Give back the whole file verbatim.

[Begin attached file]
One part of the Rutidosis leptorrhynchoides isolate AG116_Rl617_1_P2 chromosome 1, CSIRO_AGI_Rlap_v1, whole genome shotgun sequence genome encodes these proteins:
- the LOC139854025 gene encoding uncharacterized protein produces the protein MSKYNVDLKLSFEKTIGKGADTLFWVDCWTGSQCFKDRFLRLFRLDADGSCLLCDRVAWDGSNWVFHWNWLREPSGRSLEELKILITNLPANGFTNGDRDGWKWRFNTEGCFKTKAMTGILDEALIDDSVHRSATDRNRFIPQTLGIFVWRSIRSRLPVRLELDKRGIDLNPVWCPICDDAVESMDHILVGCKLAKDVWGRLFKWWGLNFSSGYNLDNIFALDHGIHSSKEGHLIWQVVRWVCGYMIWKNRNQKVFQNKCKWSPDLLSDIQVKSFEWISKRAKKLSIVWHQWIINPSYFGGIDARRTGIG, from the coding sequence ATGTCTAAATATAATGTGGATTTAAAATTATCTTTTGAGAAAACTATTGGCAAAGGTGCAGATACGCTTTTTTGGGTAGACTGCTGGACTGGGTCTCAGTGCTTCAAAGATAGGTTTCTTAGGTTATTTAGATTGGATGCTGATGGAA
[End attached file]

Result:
One part of the Rutidosis leptorrhynchoides isolate AG116_Rl617_1_P2 chromosome 1, CSIRO_AGI_Rlap_v1, whole genome shotgun sequence genome encodes these proteins:
- the LOC139854025 gene encoding uncharacterized protein produces the protein MSKYNVDLKLSFEKTIGKGADTLFWVDCWTGSQCFKDRFLRLFRLDADGSCLLCDRVAWDGSNWVFHWNWLREPSGRSLEELKILITNLPANGFTNGDRDGWKWRFNTEGCFKTKAMTGILDEALIDDSVHRSATDRNRFIPQTLGIFVWRSIRSRLPVRLELDKRGIDLNPVWCPICDDAVESMDHILVGCKLAKDVWGRLFKWWGLNFSSGYNLDNIFALDHGIHSSKEGHLIWQVVRWVCGYMIWKNRNQKVFQNKCKWSPDLLSDIQVKSFEWISKRAKKLSIVWHQWIINPSYFGGIDARRTGIG, from the coding sequence ATGTCTAAATATAATGTGGATTTAAAATTATCTTTTGAGAAAACTATTGGCAAAGGTGCAGATACGCTTTTTTGGGTAGACTGCTGGACTGGGTCTCAGTGCTTCAAAGATAGGTTTCTTAGGTTATTTAGATTGGATGCTGATGGAA